The Sermon on the Medium

Looking back on 2013, you could say it was the year of the viral explosion - the statement, interview, etc. that sends bloggers and web journalists into a frenzy of writing and expounding that dominates Facebook news feeds for days at a time.  

Commentaries. Then commentaries on the commentaries. Then, well you know…


I have opinions, as most people do, on each of this past year’s big stories. I take special notice of the ones that have an impact on the discussion of faith & culture. However, I don’t blog about them. If I do refer to them, I don’t provide links. Why?

Because I don’t trust myself to do so. I know that I can get combative, cagey, arrogant, and sarcastic and none of these traits are helpful to discussion.

Driving through the arctic Illinois air this morning, I was reminded by Dallas Willard (not literally) of how accurate and insightful Jesus’ teachings are even for today.

As I think on how these internet “blow-ups” happen, I realize that for many of them to survive people have to run counter to two key case studies from the Sermon on the Mount (esp. Matthew 5). I thought it would be helpful to look at them now to get perspective on how we might handle “virtual discussions” in the coming year.


“But I say, if you are even angry with someone…”(5:21-26)


Jesus takes the original commandment, “Do not murder” and gets at the heart of it. That is the point of the Sermon on the Mount, by the way. Jesus isn’t giving new stricter guidelines for us to be legalistic about. He’s talking about a change of heart.

The problem with human beings today is that we don’t believe we can “take a stand” without being angry. Anger is a natural human emotion - having anger is something that happens to us all, but being angry is a state of life and being.


It’s the belief that without anger it is impossible to bring about change or stand up for a cause.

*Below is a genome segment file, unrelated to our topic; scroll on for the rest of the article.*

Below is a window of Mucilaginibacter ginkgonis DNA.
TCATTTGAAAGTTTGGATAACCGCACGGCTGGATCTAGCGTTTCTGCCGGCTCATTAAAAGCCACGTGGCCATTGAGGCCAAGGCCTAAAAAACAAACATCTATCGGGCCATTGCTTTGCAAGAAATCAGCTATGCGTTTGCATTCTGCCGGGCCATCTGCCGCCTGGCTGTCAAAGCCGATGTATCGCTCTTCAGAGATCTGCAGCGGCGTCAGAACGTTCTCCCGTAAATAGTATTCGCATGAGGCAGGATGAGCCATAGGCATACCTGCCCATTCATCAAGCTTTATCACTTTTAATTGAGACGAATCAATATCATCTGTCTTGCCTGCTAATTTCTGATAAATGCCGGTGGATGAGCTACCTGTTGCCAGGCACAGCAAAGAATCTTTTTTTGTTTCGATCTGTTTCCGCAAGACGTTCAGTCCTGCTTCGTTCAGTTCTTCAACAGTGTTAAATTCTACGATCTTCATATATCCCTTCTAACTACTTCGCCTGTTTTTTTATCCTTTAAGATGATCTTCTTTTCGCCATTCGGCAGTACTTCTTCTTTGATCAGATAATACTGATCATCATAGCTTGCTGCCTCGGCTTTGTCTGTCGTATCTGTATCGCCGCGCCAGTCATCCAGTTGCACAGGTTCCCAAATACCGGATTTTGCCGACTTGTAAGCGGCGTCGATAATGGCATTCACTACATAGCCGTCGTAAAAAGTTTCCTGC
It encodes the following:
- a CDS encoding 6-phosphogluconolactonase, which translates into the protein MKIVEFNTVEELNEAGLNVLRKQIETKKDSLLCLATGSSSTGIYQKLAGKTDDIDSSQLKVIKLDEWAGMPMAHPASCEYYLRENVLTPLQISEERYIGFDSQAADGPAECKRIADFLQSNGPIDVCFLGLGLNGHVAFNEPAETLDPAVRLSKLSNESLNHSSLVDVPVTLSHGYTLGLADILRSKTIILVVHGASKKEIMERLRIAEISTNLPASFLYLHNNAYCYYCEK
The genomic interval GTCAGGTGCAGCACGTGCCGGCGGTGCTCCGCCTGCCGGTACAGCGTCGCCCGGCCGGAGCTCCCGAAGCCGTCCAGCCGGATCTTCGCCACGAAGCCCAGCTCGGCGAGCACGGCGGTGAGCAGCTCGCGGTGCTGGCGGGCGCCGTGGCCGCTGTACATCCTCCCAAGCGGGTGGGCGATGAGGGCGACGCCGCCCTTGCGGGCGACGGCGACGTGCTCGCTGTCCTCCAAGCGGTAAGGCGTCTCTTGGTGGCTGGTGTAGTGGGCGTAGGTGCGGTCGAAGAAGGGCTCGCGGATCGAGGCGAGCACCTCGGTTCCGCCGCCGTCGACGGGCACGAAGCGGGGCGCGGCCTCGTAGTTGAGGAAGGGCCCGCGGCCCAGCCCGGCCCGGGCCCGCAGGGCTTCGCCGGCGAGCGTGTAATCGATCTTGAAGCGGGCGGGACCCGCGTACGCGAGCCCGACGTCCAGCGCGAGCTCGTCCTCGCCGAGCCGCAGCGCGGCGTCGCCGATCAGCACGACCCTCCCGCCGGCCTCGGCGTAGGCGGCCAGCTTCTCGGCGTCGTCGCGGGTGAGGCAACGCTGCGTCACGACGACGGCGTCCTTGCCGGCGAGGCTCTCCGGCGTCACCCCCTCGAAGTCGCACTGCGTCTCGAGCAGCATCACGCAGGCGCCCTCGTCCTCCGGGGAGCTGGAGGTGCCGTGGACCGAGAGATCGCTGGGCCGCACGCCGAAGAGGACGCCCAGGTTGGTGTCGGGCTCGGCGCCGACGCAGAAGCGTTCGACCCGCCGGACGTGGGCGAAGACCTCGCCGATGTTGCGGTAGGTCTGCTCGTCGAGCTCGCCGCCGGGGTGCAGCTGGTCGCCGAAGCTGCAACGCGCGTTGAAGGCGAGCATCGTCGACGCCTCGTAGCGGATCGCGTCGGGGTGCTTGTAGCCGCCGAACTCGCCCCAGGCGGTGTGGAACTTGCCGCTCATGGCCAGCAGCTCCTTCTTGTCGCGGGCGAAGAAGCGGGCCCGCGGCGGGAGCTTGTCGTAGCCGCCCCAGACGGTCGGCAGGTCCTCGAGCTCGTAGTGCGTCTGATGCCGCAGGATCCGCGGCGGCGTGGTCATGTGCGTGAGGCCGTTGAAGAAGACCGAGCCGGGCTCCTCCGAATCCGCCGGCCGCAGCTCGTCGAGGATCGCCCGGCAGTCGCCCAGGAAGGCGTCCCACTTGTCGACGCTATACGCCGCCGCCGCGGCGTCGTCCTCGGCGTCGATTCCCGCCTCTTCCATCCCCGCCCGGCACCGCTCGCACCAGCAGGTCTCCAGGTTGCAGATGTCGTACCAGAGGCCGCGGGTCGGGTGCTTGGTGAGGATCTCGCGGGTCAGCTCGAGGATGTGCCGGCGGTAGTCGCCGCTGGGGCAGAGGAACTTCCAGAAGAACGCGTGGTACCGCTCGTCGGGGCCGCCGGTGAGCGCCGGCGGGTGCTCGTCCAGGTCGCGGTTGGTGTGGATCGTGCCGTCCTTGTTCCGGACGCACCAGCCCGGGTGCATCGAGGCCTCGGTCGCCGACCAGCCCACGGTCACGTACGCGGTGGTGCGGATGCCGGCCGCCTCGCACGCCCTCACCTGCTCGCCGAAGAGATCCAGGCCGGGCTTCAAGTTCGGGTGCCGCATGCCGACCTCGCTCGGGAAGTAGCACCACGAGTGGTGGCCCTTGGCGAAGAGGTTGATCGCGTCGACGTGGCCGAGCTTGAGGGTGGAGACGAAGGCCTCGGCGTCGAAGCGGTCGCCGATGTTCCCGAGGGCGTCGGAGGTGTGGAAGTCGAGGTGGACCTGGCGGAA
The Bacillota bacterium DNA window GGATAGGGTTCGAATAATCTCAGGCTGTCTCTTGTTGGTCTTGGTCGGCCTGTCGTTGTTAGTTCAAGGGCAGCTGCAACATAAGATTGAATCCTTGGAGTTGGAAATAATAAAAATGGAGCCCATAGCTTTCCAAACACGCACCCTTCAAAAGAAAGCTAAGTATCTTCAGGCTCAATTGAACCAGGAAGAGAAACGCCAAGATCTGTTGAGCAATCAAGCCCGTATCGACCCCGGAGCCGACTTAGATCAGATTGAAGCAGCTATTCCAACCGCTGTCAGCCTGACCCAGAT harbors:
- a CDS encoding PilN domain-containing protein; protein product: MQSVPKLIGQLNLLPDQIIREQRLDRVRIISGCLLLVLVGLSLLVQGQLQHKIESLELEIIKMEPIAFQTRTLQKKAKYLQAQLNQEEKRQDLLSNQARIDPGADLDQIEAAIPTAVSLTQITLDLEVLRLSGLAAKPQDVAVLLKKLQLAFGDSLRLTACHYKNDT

Much of the internet mudslinging and even face-to-face or behind-the-back negativity comes out of lives that see anger as a means of doing life. Willard reminds us, “Whatever you do with anger you can do much better without it.” This doesn’t mean we don’t address injustices, wrongs, or slanderously incorrect information but we do it by addressing the information and not the messenger.


So much of internet warfare is about the messenger, not the message.


Jesus’ intelligence shines here - how many hours of lost sleep, lost friendships, angry exchanges and grizzled stomach lining could we save by simply living life free from being angry? Maybe before we ever decide to “reply” or “comment” or “post” we should wait until we can say, “I’m not doing this out of anger.”

What I have found is that if I wait that long, I have very little that I feel I need to say.


“…do not make any vows!” (5:33ff)


Jesus words on “swearing” are often taken to mean not using foul language, but I have also heard it as a rule against saying “I swear to God” or making pledges or statements of pledge.

Again, Jesus isn’t creating a new law. He’s speaking to an issue of heart and one that we too often miss. This passage is primarily about how we try to manipulate people by making promises in order to push things in a desired direction.


This teaching is about trying to “sell something.”


We have a whole quiver of arrows to be used for manipulation - promises, oaths, and even guilt are put to use to make people or situations move in our favor. Jesus is trying to root this out of our hearts so that we become the kind of people who don’t need to “sell” something, instead we do what we say and we say what we do.

In a virtual world, this sickness is difficult to find and even harder to root out. We can hide behind avatars, sound bites and quotable quotes, on and on so that we present our case and persuade others to come along to our side of the argument or discussion. We are free from ever having to live out what we say, because regardless of what presence we have in online forums we still live biologically not digitally.


What if we made a promise to only say things online that we’re willing to live out offline? 


In the coming year, who knows what viral explosions there may be. However, if we intend to follow Jesus through the digital world as His disciples we must spend honest and significant time meditating on what His teaching means for our world of side-taking and sound-biting.

Lord, have mercy on our 2014. You are good and you are all we need.